We administer a survey to study students' preferences for relative performance feedback in an introductory economics class. To do so, we elicit students' willingness to pay for/avoid learning their rank on a midterm exam. Our results show that 10% of students are willing to pay to avoid learning their rank. We also find that female students are willing to pay $1 more than male students. We also confirm that beliefs about academic performance do not predict preferences for information. After randomizing access to information about rank, students report needing more study hours to achieve their desired grade and being less likely in the top half of the ability distribution in the class. These effects are driven by stronger effects from people who overestimated their midterm rank compared to those who underestimated their performance. We do not find an overall effect of learning about rank performance on final course grade. We also confirm that students' preferences for feedback do not interfere with their belief updating.
Given the spike of homicides in conflict zones of Colombia after the 2016 peace agreement, I study the causal effect of violence on college test scores. Using a difference-in-difference design with heterogeneous effects, I show how this increase in violence had a negative effect on college learning, and how this negative effect is mediated by factors such as poverty, college major, degree type, and study mode. A 10% increase in the homicide rate per 100,000 people in conflict zones of Colombia, had a negative impact on college test scores equivalent to 0.07 standard deviations in the English section of the test. This negative effect is larger in the case of poor and female students who saw a negative effect of approximately 0.16 standard deviations, equivalent to 3.4 percentage points out of the final score. Online and short-cycle students suffer a larger negative effect of 0.14 and 0.19 standard deviations respectively. This study provides among the first evidence of the negative effect of armed conflict on college learning and offers policy recommendations based on the heterogeneous effects of violence.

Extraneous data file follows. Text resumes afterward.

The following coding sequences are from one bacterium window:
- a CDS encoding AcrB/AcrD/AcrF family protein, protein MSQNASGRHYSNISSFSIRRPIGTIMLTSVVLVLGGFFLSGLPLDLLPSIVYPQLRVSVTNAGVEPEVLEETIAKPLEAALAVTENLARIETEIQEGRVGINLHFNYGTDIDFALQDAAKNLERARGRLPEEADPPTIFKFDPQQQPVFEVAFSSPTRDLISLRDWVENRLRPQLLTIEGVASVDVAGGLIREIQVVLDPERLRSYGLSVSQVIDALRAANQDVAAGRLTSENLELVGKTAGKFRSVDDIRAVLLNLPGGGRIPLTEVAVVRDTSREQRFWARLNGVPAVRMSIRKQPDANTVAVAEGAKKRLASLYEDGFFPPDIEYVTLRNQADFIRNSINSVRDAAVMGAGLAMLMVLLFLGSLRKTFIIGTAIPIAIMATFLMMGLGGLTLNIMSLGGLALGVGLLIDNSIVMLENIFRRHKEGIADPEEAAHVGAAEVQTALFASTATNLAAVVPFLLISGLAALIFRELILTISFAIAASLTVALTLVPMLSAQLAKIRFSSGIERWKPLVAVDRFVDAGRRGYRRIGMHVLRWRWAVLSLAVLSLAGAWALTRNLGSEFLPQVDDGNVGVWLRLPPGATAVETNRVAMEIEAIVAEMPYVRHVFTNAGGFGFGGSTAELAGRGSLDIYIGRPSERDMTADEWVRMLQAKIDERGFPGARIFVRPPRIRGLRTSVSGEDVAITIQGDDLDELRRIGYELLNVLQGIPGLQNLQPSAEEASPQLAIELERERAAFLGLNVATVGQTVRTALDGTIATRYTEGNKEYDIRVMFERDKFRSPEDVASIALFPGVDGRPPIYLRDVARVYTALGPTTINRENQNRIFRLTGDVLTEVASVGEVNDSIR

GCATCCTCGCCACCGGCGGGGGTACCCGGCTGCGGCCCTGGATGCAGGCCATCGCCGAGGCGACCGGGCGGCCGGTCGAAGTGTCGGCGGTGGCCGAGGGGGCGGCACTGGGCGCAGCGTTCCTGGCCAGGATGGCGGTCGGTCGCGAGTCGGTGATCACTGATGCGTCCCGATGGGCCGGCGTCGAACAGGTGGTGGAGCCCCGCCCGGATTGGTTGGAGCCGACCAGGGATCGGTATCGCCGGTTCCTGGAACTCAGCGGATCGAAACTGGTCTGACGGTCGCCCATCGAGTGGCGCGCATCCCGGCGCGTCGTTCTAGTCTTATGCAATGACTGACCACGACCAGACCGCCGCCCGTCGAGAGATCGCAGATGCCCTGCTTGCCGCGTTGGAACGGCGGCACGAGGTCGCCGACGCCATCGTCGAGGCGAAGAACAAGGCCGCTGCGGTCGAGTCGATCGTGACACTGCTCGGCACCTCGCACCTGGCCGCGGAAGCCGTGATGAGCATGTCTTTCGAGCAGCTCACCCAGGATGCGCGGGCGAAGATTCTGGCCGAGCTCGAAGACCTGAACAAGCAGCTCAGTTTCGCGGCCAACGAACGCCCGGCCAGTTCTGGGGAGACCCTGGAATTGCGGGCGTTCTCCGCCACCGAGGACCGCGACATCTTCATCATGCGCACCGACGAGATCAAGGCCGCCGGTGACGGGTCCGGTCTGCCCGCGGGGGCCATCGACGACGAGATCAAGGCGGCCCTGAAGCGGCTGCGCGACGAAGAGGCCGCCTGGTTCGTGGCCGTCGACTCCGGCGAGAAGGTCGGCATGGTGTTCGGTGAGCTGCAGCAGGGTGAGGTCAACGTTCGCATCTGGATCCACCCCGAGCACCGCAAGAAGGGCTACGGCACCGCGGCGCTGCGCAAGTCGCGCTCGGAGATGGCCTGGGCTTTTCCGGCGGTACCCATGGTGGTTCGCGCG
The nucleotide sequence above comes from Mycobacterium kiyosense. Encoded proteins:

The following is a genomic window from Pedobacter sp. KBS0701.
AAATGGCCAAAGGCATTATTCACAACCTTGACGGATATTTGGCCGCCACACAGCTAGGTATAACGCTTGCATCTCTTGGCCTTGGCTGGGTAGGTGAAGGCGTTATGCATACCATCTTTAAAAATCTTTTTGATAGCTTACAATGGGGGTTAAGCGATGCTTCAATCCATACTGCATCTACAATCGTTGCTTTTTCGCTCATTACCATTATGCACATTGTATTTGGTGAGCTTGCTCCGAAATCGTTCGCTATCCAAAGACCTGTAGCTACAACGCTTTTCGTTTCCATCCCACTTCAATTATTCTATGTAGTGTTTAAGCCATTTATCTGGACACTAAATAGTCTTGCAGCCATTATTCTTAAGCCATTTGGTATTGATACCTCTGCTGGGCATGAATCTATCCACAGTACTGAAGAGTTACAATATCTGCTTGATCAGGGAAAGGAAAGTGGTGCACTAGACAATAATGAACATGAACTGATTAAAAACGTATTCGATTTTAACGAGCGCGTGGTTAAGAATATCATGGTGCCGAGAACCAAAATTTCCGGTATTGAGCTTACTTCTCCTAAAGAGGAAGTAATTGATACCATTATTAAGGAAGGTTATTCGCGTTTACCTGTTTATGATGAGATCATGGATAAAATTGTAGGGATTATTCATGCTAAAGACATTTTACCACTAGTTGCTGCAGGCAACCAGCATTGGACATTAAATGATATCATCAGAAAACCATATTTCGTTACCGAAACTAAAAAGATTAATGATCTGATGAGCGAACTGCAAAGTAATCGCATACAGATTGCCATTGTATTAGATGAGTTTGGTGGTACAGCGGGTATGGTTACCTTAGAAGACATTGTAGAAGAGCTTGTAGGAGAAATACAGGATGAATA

Four-year public colleges may play an important role in supporting intergenerational mobility by providing an accessible path to a bachelor’s degree and increasing students' earnings. Leveraging a midsize state’s GPA- and SAT-based admissions thresholds for the four-year public sector, I use a regression discontinuity design to estimate the effect of four-year public college admissions on earnings and college costs. For low-income students and Black, Hispanic, or Native American students, admission to four-year public colleges increases mean annual earnings by almost $8,000 eight to fourteen years after applying without increasing the private costs of college. The state recovers the cost of an additional four-year public college admission through increased lifetime tax revenue. Expanding access to four-year public colleges may be a particularly effective way to improve the economic outcomes of low-income students and Black, Hispanic, or Native American students.